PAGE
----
The Big House at Mambalam

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SivaRamanathan
Posts: 1004
Joined: 14 May 2011, 20:30

The Big House at Mambalam

#1 Post by SivaRamanathan » 10 Oct 2019, 10:31



When the cattle left in four wheelers from Pondicherry,
they came to T-Nagar in Mambalam

straight to their sheds at the back of the house
where partitions were made for cows and buffaloes
that settled as they wagged off the flies.

The clay pot soon filled with kitchen waste,
edible, uncooked, peel and rice-washed water,
all for the fodder trough.

Daughter-in-law number one did puja;
she habitually took Arthi with camphor and incense
and worshipped the behind where the tail started,

the dung shitting place—goddess Lakshmi resides there—
she loved to circumambulate, feed it humming bird tree leaves.

The dung was used to make gobar gas
which reached the kitchen through PVC pipes.

The harvest festival Pongal
was for worshipping cows, buffaloes and goats.

Cattle with newly-painted horns in vibrant colours,
wearing huge Hare Krishna beads and mock-silver anklets,

were made to circumambulate the brick stove fired with wood
where freshly-harvested rice boiled in jaggery and garnished
with cashew nuts and ghee brimmed-over as prasad.

Respected and pampered, the first offering
was for the cows.

Before the festival, cow dung was lumped as Pillayars
every dawn at the front doorsteps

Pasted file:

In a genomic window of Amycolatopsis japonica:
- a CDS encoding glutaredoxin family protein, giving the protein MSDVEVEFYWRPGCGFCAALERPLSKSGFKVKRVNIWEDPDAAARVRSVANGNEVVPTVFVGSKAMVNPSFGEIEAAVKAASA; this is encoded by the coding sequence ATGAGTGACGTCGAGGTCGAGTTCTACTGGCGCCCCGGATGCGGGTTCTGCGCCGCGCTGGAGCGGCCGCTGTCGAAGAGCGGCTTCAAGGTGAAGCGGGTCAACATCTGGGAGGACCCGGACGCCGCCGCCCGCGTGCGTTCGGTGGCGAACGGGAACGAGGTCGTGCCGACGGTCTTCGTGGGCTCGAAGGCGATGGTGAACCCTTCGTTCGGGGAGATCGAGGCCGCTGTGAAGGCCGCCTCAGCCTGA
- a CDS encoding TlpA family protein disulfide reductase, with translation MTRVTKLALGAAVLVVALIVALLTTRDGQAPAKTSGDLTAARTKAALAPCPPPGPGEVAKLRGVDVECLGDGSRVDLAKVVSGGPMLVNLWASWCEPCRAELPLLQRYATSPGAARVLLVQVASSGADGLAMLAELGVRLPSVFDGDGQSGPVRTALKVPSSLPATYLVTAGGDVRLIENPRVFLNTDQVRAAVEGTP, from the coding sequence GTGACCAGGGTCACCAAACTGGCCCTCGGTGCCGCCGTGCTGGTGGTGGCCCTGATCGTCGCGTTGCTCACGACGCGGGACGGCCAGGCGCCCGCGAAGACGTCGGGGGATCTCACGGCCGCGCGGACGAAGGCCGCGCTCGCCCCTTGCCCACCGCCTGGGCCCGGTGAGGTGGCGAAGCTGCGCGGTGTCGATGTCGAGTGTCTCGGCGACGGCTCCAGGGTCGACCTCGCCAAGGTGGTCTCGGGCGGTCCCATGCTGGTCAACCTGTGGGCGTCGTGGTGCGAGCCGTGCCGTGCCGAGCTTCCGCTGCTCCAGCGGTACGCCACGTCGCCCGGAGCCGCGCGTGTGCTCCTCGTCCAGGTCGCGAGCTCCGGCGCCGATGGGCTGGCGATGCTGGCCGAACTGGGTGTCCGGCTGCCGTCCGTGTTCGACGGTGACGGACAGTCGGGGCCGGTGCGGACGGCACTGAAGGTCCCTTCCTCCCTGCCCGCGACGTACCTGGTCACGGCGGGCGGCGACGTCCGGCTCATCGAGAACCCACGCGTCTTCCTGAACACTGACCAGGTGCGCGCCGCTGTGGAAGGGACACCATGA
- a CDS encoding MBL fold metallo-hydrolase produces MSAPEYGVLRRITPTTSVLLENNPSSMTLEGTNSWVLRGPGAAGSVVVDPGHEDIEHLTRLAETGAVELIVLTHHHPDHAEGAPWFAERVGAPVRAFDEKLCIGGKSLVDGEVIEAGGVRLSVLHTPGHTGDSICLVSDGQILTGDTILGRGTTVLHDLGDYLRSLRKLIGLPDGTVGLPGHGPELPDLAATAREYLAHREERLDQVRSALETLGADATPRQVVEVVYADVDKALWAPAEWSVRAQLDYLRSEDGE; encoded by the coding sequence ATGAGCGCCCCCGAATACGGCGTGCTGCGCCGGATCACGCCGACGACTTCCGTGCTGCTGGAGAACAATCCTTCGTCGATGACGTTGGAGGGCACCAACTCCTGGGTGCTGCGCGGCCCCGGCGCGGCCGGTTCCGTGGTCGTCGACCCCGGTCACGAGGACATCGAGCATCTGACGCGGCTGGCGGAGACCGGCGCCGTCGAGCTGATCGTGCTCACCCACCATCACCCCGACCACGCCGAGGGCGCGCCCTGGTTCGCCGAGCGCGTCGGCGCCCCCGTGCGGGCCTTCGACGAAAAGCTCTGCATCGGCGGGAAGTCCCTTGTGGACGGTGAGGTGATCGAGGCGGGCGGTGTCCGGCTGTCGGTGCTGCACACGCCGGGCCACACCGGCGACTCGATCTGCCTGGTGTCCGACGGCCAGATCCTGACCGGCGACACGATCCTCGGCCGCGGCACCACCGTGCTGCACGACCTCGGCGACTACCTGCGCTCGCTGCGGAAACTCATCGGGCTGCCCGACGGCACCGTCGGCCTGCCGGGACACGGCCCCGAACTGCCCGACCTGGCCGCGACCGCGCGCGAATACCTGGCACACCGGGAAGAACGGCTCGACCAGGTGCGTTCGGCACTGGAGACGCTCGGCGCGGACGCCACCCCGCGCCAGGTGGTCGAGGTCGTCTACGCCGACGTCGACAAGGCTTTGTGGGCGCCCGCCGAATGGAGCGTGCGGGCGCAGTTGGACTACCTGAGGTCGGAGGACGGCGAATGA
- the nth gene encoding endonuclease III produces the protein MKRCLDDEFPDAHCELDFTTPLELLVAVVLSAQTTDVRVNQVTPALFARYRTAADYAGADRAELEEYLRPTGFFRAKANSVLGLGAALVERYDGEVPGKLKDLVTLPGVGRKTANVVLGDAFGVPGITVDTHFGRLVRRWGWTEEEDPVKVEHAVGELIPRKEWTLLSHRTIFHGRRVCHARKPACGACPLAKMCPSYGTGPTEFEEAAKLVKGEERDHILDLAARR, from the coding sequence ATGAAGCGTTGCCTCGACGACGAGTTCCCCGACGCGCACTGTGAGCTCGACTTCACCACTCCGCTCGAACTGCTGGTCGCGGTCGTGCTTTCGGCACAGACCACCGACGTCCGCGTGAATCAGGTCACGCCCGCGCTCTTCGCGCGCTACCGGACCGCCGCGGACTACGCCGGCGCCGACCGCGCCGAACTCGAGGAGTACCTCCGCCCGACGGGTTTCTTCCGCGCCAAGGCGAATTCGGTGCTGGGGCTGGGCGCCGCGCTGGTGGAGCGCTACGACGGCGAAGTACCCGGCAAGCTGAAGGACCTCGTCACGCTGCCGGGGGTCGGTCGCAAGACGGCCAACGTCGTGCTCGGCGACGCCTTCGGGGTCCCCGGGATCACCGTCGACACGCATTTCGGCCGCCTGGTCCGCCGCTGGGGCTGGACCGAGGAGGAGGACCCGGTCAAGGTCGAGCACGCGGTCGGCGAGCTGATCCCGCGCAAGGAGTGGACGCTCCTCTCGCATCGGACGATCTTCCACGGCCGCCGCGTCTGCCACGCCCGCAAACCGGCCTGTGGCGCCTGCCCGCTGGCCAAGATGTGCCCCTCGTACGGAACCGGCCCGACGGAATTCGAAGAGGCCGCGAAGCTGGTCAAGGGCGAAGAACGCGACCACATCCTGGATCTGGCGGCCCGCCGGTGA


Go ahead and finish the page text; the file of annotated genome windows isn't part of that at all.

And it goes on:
and crowned with yellow flowers.

The courtyard was prepared for the festival,
topography marked with pointers in strategic places,

the hierarchy of daughters-in-law vied with the daughter
of the house to draw the kolam, a rice flour artwork
with dots and loops, depicting the Sun Lord’s chariot.


Grandma and little uncle had four chicken coops
for raising broiler chickens. When floods came,
the chickens drowned,

but the cattle were lead to a higher plane.
Servants and vendors dared walk in only through the side gate.
The long queue was for buying thick buttermilk.

Drumstick trees, mangoes, giant limes, guavas,
sapota, were grown at the back of the compound.

Night jasmines, Ixora, wax flower, oleander, were planted
for the gods. We did not have to purchase flowers.

A few furlongs away, Grandma had a farm
where the well was always full. Beans and gourds

intertwined and every two or three days, we plucked greens